The QMF would have two wavelets defined, one acting as a low-pass filter, and the other acting as the so-called “band-pass filter”, which I tend to refer to as the ‘high-pass filter’. These two wavelets will attenuate the frequency-components originally present at their crossover. While both systems are critically-sampled, the QMF will produce less aliasing.

But there is no word that a QMF can be applied successfully, 5 stages deep, to arrive at 32 sub-bands. There is only word they can be applied 2 stages deep, to arrive at 4 sub-bands. At 32 sub-bands, the main problem may become signal attenuation.

OTOH, Polyphase Quadrature Filters only have one wavelet defined, as their low-pass component. Their high-pass component seems to arise as a difference between what was introduced into the low-pass component, and ‘every second sample of the original signal’. Hence, this sort of filter requires less computation, and also tends not to attenuate any part of the spectrum in total.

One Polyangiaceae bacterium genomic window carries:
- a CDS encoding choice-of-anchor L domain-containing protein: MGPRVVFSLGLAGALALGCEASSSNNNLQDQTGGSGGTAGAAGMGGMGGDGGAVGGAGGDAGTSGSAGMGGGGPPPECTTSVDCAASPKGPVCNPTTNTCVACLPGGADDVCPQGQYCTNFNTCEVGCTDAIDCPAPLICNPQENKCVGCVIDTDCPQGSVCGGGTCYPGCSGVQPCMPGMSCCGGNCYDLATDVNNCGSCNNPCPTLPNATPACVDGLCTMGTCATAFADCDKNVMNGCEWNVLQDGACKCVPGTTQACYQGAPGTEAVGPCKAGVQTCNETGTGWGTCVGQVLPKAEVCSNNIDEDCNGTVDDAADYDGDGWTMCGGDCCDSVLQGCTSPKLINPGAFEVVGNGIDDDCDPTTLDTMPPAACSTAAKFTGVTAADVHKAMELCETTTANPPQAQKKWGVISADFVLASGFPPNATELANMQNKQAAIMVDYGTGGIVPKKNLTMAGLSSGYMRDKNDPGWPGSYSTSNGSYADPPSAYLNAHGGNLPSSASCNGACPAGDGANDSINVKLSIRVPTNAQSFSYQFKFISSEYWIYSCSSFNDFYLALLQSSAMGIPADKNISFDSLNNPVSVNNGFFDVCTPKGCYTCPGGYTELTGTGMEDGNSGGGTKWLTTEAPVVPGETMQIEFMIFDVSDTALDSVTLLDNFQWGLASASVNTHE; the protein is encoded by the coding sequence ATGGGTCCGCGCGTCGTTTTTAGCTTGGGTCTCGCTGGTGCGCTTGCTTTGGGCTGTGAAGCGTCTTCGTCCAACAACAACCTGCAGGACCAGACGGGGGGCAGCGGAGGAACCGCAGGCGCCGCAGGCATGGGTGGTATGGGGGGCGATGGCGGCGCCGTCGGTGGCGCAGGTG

However, the main drawback with PQF remains, that this leads to aliasing, for which MP3 specifically has its reduction algorithm.


 

Further, I feel that the windowing function deserves mention, specifically because there is none. It is my own assumption, that if a Fourier Transform of any kind is computed on a block of samples, let us say with 576 samples, the transform will also have 576 coefficients, in its pure form. But, if a continuous stream is to undergo the transformation, a 50% overlap will be applied, between sampling windows. Hence, 1152-sample windows are possible, each of which produce 1152 coefficients.

In order to preserve the spectral quality as much as possible, I would say that a Blackman Window should be applied. Yet, to reproduce the time-domain equivalent, the Blackman Window is not suitable, because it would not generate constant amplitude. Therefore, for playback, I would suggest a Hanning Window.

(Edit 08/07/2017 : )